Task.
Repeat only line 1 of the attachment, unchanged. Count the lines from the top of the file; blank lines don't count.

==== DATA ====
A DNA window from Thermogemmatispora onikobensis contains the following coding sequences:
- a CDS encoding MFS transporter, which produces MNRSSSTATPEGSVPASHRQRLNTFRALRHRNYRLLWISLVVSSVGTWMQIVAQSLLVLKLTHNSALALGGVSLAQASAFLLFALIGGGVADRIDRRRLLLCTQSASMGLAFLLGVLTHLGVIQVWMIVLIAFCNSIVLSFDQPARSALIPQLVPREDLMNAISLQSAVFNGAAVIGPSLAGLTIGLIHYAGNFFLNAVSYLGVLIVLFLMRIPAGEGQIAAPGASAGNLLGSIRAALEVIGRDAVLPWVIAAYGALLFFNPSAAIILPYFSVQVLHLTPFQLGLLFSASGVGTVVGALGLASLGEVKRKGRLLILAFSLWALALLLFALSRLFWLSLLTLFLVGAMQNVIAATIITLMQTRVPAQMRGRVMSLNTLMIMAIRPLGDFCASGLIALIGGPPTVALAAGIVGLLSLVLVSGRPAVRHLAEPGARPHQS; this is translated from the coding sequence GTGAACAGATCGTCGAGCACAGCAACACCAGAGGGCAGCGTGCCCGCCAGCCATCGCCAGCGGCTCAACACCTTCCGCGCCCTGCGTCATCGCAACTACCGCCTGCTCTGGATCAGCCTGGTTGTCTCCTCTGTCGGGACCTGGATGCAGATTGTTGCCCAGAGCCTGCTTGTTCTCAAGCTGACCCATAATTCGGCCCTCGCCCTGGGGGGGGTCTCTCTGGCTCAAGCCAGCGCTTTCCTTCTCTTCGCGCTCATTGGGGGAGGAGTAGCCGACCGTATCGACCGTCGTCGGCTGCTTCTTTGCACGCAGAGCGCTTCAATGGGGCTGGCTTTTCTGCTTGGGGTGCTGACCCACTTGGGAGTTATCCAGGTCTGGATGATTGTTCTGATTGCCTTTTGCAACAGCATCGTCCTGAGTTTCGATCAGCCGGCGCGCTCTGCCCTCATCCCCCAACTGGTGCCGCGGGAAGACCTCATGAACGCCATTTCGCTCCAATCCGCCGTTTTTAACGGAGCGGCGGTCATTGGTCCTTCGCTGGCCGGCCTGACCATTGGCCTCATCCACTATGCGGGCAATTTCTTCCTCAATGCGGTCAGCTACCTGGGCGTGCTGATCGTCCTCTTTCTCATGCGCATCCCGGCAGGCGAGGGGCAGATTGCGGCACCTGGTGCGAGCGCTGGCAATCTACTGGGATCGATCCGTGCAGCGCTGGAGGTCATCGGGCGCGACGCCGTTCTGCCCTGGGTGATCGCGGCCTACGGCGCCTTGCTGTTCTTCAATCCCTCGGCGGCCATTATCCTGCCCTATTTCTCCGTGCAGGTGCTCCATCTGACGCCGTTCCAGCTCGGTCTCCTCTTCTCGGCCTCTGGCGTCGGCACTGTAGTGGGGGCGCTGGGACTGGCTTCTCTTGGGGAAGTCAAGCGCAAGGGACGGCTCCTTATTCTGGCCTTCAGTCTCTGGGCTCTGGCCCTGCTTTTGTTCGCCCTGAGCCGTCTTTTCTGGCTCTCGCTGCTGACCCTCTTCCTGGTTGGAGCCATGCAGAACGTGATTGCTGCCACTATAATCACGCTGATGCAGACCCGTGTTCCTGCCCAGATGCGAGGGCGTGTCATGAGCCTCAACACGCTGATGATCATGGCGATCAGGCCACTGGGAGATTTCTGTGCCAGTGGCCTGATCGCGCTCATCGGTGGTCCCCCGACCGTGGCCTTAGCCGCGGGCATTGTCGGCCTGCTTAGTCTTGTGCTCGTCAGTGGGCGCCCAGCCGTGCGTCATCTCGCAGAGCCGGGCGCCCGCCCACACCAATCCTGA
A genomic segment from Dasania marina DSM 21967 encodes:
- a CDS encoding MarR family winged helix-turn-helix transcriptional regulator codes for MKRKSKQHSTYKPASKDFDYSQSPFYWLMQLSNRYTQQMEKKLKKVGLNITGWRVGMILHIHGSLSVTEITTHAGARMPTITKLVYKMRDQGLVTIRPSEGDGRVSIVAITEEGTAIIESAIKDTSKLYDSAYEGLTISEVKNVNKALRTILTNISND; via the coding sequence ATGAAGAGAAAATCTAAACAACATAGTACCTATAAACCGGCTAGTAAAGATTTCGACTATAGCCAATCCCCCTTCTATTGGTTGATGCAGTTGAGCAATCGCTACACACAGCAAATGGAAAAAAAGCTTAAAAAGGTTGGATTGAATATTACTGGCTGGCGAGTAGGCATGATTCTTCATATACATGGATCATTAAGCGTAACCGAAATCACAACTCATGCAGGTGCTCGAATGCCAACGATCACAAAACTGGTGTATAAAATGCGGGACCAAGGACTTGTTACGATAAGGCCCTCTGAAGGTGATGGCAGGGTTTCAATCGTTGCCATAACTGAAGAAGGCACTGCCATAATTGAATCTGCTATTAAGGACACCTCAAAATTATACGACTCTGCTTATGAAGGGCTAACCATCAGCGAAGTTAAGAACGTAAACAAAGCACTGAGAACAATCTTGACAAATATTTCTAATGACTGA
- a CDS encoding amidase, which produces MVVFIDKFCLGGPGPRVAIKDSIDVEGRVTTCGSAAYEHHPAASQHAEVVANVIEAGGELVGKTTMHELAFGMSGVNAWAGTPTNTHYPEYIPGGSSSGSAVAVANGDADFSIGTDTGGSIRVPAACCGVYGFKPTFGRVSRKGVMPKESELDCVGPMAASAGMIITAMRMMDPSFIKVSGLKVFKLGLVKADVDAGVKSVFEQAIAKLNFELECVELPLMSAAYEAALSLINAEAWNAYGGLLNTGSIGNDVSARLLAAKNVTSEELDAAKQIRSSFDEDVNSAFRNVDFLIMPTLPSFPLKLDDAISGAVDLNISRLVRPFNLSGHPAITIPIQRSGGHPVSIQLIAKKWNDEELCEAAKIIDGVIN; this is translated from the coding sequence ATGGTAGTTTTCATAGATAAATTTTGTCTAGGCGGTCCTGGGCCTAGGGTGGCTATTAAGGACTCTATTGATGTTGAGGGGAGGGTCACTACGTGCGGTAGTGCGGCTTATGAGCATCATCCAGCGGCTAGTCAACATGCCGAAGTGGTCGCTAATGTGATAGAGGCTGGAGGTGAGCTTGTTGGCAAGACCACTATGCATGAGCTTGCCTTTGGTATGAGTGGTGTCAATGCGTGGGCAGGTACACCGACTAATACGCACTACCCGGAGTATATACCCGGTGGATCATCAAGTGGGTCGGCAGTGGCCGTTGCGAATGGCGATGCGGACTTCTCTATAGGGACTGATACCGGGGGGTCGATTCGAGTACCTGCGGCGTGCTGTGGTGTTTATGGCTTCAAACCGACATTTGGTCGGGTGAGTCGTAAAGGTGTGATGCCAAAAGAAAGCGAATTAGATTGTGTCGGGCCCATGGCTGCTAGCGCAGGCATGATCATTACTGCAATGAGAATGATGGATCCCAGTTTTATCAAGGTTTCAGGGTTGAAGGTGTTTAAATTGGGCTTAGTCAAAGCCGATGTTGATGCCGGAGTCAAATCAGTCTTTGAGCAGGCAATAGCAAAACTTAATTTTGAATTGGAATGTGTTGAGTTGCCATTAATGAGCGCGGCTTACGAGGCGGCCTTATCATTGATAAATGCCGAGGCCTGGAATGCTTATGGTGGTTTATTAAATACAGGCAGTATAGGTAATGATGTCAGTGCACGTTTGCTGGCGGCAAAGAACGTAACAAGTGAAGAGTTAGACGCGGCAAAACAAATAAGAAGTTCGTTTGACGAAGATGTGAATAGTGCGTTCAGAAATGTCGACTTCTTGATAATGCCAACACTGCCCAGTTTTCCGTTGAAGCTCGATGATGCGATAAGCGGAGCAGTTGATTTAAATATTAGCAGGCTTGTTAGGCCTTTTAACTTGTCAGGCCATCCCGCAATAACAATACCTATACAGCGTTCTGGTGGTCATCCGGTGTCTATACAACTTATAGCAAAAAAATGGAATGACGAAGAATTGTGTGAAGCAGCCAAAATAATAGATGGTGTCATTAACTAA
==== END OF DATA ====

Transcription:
A DNA window from Thermogemmatispora onikobensis contains the following coding sequences: